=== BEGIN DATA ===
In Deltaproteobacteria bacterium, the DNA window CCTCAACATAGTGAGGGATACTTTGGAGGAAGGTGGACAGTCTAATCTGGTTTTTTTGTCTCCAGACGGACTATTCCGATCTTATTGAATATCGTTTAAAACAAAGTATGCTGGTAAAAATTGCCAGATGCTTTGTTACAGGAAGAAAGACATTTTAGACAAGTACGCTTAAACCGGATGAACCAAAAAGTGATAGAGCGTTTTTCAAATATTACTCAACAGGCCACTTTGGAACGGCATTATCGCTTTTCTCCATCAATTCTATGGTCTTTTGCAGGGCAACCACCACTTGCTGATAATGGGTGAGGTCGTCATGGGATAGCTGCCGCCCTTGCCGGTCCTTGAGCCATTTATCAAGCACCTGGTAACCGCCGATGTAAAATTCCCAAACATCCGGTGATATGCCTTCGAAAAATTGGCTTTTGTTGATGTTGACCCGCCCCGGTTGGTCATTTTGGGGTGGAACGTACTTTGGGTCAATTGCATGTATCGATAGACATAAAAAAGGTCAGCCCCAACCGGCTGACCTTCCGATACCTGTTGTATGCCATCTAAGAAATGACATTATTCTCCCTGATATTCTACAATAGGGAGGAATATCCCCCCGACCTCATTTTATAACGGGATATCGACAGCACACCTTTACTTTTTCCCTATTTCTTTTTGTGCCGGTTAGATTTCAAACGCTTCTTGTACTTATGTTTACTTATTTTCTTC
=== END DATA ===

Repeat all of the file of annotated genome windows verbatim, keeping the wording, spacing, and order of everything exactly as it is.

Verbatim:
In Deltaproteobacteria bacterium, the DNA window CCTCAACATAGTGAGGGATACTTTGGAGGAAGGTGGACAGTCTAATCTGGTTTTTTTGTCTCCAGACGGACTATTCCGATCTTATTGAATATCGTTTAAAACAAAGTATGCTGGTAAAAATTGCCAGATGCTTTGTTACAGGAAGAAAGACATTTTAGACAAGTACGCTTAAACCGGATGAACCAAAAAGTGATAGAGCGTTTTTCAAATATTACTCAACAGGCCACTTTGGAACGGCATTATCGCTTTTCTCCATCAATTCTATGGTCTTTTGCAGGGCAACCACCACTTGCTGATAATGGGTGAGGTCGTCATGGGATAGCTGCCGCCCTTGCCGGTCCTTGAGCCATTTATCAAGCACCTGGTAACCGCCGATGTAAAATTCCCAAACATCCGGTGATATGCCTTCGAAAAATTGGCTTTTGTTGATGTTGACCCGCCCCGGTTGGTCATTTTGGGGTGGAACGTACTTTGGGTCAATTGCATGTATCGATAGACATAAAAAAGGTCAGCCCCAACCGGCTGACCTTCCGATACCTGTTGTATGCCATCTAAGAAATGACATTATTCTCCCTGATATTCTACAATAGGGAGGAATATCCCCCCGACCTCATTTTATAACGGGATATCGACAGCACACCTTTACTTTTTCCCTATTTCTTTTTGTGCCGGTTAGATTTCAAACGCTTCTTGTACTTATGTTTACTTATTTTCTTC